How Rainbows Work
What causes a rainbow to appear in the sky? It usually shows up when part of the sky is sunny and part of it is still dark with rain clouds. The sun shines from behind the person and onto the rain droplets in the air. The beam of light gets refracted on the way in to each droplet, reflected on the back, and refracted again on the way out.
Each color of light has a different wavelength and gets diffracted a different amount. Each color that a person sees in a rainbow comes from a different location and a different angle with the sun. One cannot come to close to a rainbow since it only appears when viewed from afar at the correct angle (generally 42°). The rainbow isn’t actually located anywhere in space and each person sees their own version of the rainbow.
The Meaning of Rainbows
This week’s parsha describes God’s covenant with Noah (Genesis 9):
And God said to Noah and to his sons with him,
I will maintain My covenant with you: never again shall all flesh be cut off by the waters of a flood, and never again shall there be a flood to destroy the earth.”
God further said, “This is the sign that I set for the covenant between Me and you, and every living creature with you, for all ages to come.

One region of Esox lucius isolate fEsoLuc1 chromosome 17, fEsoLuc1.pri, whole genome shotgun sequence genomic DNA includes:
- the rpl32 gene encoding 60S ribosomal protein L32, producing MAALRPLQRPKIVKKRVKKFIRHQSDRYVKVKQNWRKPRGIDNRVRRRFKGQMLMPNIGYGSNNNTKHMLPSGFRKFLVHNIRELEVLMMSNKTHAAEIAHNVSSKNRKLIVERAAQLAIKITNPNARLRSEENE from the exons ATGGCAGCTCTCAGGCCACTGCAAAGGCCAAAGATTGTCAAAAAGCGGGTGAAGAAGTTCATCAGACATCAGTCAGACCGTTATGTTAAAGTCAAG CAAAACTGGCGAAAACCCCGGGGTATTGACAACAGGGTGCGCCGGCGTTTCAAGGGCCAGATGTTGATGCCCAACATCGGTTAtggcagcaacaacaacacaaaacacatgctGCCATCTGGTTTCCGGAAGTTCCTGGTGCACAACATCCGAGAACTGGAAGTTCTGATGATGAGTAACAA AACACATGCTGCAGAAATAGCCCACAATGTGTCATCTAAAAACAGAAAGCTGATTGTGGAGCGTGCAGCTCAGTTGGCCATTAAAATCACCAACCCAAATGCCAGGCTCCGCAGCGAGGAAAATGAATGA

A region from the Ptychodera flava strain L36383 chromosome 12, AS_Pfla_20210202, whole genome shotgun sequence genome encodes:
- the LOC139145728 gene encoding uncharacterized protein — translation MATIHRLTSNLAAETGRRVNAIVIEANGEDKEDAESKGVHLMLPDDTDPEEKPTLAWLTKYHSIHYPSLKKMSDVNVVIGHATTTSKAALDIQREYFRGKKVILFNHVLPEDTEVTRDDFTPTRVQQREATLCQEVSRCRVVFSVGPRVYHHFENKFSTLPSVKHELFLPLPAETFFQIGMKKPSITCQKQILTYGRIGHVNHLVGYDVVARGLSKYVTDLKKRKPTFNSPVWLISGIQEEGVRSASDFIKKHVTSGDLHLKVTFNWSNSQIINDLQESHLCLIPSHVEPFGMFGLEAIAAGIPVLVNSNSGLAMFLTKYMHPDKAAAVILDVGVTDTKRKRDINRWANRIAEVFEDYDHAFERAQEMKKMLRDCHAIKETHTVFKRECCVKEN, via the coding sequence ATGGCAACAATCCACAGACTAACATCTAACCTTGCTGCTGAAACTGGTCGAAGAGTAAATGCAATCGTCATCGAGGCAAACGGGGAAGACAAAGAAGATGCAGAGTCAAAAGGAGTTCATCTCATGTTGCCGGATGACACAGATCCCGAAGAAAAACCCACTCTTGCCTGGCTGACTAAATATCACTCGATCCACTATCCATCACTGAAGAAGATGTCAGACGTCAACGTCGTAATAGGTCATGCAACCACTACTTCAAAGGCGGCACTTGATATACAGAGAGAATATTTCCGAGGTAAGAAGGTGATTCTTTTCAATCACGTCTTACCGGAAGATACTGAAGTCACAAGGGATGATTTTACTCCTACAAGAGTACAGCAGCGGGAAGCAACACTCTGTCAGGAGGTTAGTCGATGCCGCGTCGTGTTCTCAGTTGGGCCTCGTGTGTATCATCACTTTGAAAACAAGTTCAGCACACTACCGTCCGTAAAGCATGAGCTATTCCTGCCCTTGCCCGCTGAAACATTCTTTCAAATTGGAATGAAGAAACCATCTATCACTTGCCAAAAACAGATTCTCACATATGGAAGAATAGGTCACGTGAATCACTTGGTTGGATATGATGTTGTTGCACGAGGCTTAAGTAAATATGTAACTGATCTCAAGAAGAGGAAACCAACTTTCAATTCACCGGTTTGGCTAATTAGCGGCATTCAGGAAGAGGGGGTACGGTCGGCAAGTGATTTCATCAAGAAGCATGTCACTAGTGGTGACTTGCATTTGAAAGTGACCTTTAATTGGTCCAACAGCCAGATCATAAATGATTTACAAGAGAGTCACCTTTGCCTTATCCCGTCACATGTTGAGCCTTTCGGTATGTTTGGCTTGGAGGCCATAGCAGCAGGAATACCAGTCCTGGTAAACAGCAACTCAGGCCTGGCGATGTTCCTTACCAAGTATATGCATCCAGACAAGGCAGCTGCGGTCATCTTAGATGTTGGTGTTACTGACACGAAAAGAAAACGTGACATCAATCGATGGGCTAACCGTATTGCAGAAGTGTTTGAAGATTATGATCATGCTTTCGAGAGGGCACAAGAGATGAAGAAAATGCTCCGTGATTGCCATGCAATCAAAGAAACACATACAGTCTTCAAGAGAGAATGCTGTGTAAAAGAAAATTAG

I have set My bow in the clouds, and it shall serve as a sign of the covenant between Me and the earth.
When I bring clouds over the earth, and the bow appears in the clouds,
I will remember My covenant between Me and you and every living creature among all flesh, so that the waters shall never again become a flood to destroy all flesh…
God tells Noah that the rainbow is a sign that the world won’t be destroyed. What is the rainbow’s significance and how is it a sign for anything? On a simple level — when it’s raining, people don’t know if the rain will stop or perhaps just keep going and destroy the world, like in the times of Noah. Before the clouds and moisture have disappeared, the rainbow is a clear sign that the sun is starting to shine again.
Yet it seems there’s more to the meaning of a rainbow. The prophet Yechezkel sees a rainbow in his vision of the divine throne (Ezekiel 1):
Like the appearance of the bow which shines in the clouds on a day of rain, such was the appearance of the surrounding radiance. That was the appearance of the semblance of the Presence of the LORD…
There’s something about the rainbow that hints to the Divine presence guarding the stormy world. The sign isn’t something tangible, like a stone or tree — it’s more faint and ethereal. It can be seen only briefly and you might miss it if you’re not looking for it. No one can get to close to it, and each person sees it a little differently. It’s faint but it hints to a light beyond the darkness, even if all one can see is its reflection.
Yechezkel was dealing with a traumatic period for the Jewish people, when they were going into exile in Babylonia. His vision is filled with frightening forces — a stormy wind, a flashing fire — people don’t know what will happen. But at the end of his vision, he sees a rainbow — a sign of the Divine, something beyond that will guide his people. In difficult times, from floods to exile, sometimes all that’s needed is this faint sign.